Between April 30 and June 3, 1998, the Center for Archaeological Research of The University of Texas at San Antonio conducted subsurface testing for cultural resources along the proposed route of a water pipeline for Southwest Texas State University. The area to be impacted by the proposed waterline included a tract on the banks of the headwaters of the San Marcos River and tracts adjacent to the Aquatic Biology Building. The project area is partially within the known boundaries of site 41HY161. The archaeological investigations included shovel testing, backhoe trenching, excavation of three 1 x 1-m units, and monitoring. Upon completion, based on the results of this archaeological work, it was determined that no intact cultural resources would be impacted by the planned trench construction between the west bank of the San Marcos River and the southeast corner of the Aquatic Biology Building. However, intact cultural deposits were identified west of the Aquatic Biology Building dating to the late Paleoindian and Archaic periods. Therefore, clearance for the pipeline route was recommended in areas that did not contain cultural resources and in areas disturbed by recent or historic construction. To avoid disturbance to intact cultural materials, Southwest Texas State University was required to modify the depth of the pipeline trench west of the Aquatic Biology Building.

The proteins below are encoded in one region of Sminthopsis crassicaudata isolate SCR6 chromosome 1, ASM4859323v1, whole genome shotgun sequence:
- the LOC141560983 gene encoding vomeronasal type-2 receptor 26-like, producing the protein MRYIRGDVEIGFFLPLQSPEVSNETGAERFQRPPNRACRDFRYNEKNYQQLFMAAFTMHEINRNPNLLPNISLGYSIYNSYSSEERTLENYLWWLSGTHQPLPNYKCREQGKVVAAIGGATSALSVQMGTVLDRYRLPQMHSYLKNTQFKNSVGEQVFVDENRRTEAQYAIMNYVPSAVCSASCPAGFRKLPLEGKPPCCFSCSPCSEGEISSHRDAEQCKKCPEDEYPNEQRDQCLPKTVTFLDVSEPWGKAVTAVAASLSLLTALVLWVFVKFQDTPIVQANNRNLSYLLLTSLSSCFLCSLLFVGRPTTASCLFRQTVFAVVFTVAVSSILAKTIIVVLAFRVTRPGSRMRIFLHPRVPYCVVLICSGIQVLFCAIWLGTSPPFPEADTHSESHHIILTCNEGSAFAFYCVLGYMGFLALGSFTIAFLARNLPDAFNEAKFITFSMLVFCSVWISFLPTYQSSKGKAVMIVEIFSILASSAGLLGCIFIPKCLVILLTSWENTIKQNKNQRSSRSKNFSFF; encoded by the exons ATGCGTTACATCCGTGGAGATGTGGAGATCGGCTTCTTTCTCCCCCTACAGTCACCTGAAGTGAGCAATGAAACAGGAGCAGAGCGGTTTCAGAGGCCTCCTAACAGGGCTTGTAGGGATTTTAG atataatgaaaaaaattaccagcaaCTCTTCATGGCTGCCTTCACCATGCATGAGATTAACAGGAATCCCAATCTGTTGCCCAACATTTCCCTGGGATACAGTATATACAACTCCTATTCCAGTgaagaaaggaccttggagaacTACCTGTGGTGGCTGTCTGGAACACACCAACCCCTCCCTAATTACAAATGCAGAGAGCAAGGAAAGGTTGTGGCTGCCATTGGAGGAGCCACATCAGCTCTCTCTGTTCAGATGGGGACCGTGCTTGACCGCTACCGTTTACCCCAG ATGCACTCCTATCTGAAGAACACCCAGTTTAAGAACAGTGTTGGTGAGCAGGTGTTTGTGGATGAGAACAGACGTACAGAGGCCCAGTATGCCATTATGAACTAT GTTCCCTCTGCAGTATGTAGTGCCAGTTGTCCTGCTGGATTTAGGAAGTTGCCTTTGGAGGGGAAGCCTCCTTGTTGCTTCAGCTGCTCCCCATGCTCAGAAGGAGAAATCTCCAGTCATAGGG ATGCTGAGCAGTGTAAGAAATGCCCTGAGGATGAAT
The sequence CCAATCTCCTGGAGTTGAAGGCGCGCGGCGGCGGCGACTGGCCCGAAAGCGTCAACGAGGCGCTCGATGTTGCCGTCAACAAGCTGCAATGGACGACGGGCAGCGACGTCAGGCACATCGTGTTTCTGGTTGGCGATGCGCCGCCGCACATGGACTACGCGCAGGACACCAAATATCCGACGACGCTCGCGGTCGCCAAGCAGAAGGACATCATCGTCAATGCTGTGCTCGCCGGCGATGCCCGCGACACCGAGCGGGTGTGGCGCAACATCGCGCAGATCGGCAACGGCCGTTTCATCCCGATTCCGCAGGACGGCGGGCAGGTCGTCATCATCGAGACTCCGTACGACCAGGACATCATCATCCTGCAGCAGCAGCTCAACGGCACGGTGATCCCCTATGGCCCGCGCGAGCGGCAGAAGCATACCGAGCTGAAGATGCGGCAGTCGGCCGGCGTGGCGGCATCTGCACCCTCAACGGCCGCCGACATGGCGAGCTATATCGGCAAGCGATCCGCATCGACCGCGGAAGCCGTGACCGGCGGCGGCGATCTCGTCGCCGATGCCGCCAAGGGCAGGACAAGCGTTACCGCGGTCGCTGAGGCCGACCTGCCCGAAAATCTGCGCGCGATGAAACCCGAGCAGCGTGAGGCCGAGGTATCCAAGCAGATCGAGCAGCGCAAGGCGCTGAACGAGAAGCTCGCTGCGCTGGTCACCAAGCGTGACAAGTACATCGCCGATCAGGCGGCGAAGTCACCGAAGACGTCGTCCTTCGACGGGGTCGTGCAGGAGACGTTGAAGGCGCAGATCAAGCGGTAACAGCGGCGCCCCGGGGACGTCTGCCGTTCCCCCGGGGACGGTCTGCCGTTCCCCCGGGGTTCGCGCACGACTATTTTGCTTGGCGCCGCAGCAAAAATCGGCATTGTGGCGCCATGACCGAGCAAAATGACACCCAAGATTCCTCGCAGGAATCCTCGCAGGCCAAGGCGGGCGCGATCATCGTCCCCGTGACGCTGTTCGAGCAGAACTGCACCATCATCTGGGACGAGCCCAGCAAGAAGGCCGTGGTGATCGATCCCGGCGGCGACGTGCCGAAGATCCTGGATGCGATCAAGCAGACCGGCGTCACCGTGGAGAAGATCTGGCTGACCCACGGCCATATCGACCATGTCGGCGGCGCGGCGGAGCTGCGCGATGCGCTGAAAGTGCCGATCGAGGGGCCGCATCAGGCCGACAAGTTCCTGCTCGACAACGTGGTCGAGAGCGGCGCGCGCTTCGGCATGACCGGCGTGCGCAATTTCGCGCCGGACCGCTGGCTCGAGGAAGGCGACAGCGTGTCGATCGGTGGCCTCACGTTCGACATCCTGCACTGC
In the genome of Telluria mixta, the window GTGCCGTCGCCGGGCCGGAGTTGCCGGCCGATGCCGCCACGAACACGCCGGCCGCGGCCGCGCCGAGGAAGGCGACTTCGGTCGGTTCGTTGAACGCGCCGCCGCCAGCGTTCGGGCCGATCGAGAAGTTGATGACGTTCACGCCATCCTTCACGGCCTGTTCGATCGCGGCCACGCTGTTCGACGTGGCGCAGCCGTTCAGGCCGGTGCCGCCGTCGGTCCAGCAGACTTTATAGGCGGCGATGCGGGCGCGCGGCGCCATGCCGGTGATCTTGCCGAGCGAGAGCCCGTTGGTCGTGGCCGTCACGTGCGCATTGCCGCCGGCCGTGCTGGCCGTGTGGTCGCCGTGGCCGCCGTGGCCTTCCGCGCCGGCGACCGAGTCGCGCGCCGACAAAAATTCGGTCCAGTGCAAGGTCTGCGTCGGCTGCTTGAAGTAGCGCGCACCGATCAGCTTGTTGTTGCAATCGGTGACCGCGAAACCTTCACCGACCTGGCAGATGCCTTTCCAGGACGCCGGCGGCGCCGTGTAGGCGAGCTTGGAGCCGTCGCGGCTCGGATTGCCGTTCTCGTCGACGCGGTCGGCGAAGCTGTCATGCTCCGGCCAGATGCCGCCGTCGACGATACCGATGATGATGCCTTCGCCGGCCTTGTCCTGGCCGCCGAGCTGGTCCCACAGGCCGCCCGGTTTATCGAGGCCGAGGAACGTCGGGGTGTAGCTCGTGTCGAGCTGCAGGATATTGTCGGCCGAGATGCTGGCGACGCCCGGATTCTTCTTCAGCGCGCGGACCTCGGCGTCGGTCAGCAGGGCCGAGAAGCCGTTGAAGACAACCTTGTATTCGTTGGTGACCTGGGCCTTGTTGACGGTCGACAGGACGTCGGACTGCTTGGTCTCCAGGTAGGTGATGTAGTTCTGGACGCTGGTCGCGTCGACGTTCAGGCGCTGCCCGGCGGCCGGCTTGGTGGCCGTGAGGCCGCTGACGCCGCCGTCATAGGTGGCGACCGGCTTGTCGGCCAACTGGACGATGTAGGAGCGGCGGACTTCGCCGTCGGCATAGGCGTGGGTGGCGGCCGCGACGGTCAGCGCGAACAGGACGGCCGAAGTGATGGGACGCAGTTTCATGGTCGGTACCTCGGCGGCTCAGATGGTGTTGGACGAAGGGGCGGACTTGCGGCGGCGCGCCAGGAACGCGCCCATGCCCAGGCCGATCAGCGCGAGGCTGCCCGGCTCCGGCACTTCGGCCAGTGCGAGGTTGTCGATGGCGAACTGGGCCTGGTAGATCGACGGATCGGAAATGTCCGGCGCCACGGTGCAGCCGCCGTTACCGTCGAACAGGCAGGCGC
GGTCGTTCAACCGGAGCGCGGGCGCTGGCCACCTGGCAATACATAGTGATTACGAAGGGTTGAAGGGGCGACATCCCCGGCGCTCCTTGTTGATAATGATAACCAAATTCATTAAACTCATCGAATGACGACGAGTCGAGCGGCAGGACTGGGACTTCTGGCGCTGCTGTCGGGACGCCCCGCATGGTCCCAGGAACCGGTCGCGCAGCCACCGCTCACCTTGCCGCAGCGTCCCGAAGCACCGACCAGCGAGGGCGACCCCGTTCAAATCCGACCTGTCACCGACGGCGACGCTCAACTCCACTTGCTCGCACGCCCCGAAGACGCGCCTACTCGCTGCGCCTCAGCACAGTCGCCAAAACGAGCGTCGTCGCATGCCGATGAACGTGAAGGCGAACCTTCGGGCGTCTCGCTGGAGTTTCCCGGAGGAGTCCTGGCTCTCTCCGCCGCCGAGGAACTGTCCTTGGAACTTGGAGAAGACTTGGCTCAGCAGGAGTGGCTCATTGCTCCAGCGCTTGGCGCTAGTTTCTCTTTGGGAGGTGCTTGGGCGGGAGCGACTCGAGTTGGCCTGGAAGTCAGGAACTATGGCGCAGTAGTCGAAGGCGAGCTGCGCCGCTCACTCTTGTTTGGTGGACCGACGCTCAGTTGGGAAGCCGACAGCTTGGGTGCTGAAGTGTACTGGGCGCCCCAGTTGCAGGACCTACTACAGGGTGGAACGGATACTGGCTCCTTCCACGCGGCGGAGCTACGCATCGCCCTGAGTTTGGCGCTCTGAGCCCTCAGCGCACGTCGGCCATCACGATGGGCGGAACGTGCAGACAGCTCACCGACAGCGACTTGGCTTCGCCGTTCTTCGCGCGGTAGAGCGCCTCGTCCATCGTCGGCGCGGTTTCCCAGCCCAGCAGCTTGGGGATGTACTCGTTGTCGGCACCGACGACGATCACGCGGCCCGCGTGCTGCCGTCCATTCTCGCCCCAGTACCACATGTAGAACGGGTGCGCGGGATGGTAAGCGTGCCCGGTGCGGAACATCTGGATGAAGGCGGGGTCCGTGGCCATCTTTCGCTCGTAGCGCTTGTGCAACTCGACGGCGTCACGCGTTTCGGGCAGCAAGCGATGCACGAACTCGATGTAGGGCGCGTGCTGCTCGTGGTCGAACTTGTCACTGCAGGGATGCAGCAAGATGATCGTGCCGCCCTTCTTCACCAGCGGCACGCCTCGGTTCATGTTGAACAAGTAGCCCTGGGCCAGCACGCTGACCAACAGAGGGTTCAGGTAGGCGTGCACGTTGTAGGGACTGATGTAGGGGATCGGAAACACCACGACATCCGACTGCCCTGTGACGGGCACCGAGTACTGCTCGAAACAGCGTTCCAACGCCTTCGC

Lyle, Anthony S.; Horrell, Christopher E.; Tomka, Steve A.; and Cargill, Diane A.
"Archaeological Testing at the Headwaters of the San Marcos River: Southwest Texas State University Raw Water Supply Project,"
Index of Texas Archaeology: Open Access Gray Literature from the Lone Star State: Vol. 2000
, Article 9.
Available at: http://scholarworks.sfasu.edu/ita/vol2000/iss1/9
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